Traplight Creative Director Sami Kalliokoski took part in an interesting panel in Casual Connect USA on 17th of January. The panel dived into how to make safe, easy and fun games that both kids and their parents can enjoy.

Check out below Sami and Traplight’s take on some of the topics discussed in the panel. You can also watch the full panel discussion in YouTube!

 

Monetisation:
It has become clear to us at Traplight through our own experiences and by looking at current industry trends that User-Generated Content games are super interesting for kids. Because of the high interest towards creating, monetising UGC games comes naturally through the creation elements. Big Bang Racing became popular with kids a bit by accident, but if we were to focus more on making games for kids, we would also put a lot of effort into creating interesting and fun collection mechanics that have been proven to work great in games targeted towards younger audience.

 

Safety:
The nature of User-Generated Content games means that players are able to basically create whatever they like. This makes it a challenge to control the content players create and to keep underage players safe. In Big Bang Racing players can give thumbs up or thumbs down on the created content, much like in social media, and the community is able to quickly hide offensive or not-kid-friendly content. There are also basic bad word filters in place to make sure that the names of levels, players or teams are not offensive. We would also like to highlight the importance of parents playing with their kids: a UGC game can be a kid’s first touch to social media like social interaction, and having a parent there will help them learn how to behave when interacting with other players and the content created by them.

 

Virality:
When it comes to virality, our games rely heavily on the inherent social aspects of User-Generated Content: When you create something you also want to share it with others. In addition Traplight focuses on influencers to make our games visible in social media and YouTube. We put effort into making streaming and video creation easy inside our games. This will help influencers to create content for their fans, and also the players who just want to share their experiences with friends. We also add features that will help influencers create fun and engaging content utilising the User-Generated Content in our games.

 


User-generated content in games gives a lot of value to developers and players alike: virtually endless content created by the community keeps the game ever changing and interesting.

However, user-generated content also benefits gaming YouTubers in many ways. User-generated content games work in a very similar way as social media platforms: all content is created by the users, and all social interaction revolves around the content.

People like, share, comment on and create content inside the game, as well as set trends and try out new things. YouTubers can use these inherently social aspects of UGC to create engaging content that helps them stand out. Below are some of the things that UGC games offer influencers.

 

Social and engaged fans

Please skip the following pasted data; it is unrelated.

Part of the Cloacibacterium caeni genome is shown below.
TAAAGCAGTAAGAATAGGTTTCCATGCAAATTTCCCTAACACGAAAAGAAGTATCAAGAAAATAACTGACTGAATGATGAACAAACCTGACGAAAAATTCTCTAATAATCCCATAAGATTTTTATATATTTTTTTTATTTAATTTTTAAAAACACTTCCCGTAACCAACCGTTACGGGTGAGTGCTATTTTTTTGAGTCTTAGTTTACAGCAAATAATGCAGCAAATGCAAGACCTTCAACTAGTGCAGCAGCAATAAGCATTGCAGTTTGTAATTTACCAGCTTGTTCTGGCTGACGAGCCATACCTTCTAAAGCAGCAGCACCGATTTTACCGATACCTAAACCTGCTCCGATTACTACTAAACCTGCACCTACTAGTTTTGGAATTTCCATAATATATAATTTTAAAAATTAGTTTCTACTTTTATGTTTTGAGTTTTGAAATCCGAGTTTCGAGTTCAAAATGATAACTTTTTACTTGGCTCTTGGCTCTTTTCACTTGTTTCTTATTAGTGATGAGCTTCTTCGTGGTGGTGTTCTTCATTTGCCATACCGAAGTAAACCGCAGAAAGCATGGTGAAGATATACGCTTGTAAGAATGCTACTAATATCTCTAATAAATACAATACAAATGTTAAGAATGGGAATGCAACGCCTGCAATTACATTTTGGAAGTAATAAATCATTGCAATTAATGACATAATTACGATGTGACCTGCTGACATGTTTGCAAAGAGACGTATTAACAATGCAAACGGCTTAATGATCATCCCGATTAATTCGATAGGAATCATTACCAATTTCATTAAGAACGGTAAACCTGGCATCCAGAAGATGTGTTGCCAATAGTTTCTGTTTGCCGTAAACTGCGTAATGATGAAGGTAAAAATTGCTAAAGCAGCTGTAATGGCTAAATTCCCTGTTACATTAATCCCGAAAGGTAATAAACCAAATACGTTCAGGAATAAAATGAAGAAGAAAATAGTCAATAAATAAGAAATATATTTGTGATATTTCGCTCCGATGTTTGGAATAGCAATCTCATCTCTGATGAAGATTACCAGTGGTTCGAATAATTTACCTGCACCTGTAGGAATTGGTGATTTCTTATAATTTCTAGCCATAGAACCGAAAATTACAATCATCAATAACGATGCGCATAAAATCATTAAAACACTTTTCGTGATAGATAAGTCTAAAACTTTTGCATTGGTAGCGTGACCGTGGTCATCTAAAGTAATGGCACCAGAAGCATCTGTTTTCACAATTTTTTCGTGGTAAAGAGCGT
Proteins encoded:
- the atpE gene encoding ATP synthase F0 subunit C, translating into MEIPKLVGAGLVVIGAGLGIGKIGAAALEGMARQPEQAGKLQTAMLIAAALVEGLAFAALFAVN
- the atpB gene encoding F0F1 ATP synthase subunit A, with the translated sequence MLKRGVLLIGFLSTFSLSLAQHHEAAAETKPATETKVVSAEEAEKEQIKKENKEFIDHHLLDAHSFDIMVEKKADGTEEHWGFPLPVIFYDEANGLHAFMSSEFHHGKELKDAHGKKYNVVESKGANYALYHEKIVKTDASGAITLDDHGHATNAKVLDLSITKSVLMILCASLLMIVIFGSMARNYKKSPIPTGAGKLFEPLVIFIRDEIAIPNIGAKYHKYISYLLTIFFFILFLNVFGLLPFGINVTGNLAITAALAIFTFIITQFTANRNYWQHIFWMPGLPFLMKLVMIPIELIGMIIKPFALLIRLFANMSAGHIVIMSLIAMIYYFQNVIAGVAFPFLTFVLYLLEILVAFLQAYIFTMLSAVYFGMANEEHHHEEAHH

Influencers aren’t just looking for a steadily growing number on their subscriber counter. To make their channels feel alive influencers prefer fans that are active to comment, like and share, and are eager to engage in activities set up by the influencer. Without sociality, the channel can soon feel dead, and not tempting for new fans to join in.

Through UGC the YouTuber can engage their fans on a different level than with traditional games. The YouTuber becomes part of the UGC social network and gets access to fans that are eager to share their creations and participate.

Incorporating player-created things intotheir videos, playing with their fans in content that they have created, or merely creating something for their fans are great ways to increase engagement.

YouTubers visiting Traplight office.

 

New content

One of the significant problems for any influencer is to find new, exciting things to do and talk about on their channel. For gaming YouTubers it takes a lot of time and effort to scout for new games, or discover new, compelling angles to the game that their channel revolves around.

With UGC there is no problem with new content. The player community is routinely producing new things in the game. Trends and fads are forming at a fast pace. The YouTuber just needs to dig in and pick the cherries for their channel.

A UGC game doesn’t necessarily need any updates from the developer, but the game is organically transforming through players’ actions and preferences.

 

A way to stand out

With 300 hours of video content uploaded to YouTube every single minute, it is sometimes tricky for YouTubers to stand out from the competition – especially when over 30 per cent of the content is gaming-related.

Gaming YouTubers have many solutions to get ahead – personality, different game genres, humour, skills – but it’s still a constant fight to find something that not every other channel is showing as well.

UGC can offer solutions to this problem. In a UGC game each gaming session for each player is unique for two reasons. Thanks to the sheer amount of content and the ever-changing nature of the game, you will always experience the game differently from others.

It is also easier to distinguish from the competition when highlighting these creative aspects of the game, and involving fan-created things in the videos. While many channels are showing exactly the same gaming experience with small variances in tactics and compositions, a channel with UGC games can either create entirely new content or show unique things made by others.

We give value to YouTubers with our UGC games.

 

Conclusion

Influencers and UGC just work together. This is why we are focusing most of our marketing efforts on influencers. We are excited to dig deeper into this relationship and offer influencers better ways to utilise UGC for creating great content for their fans.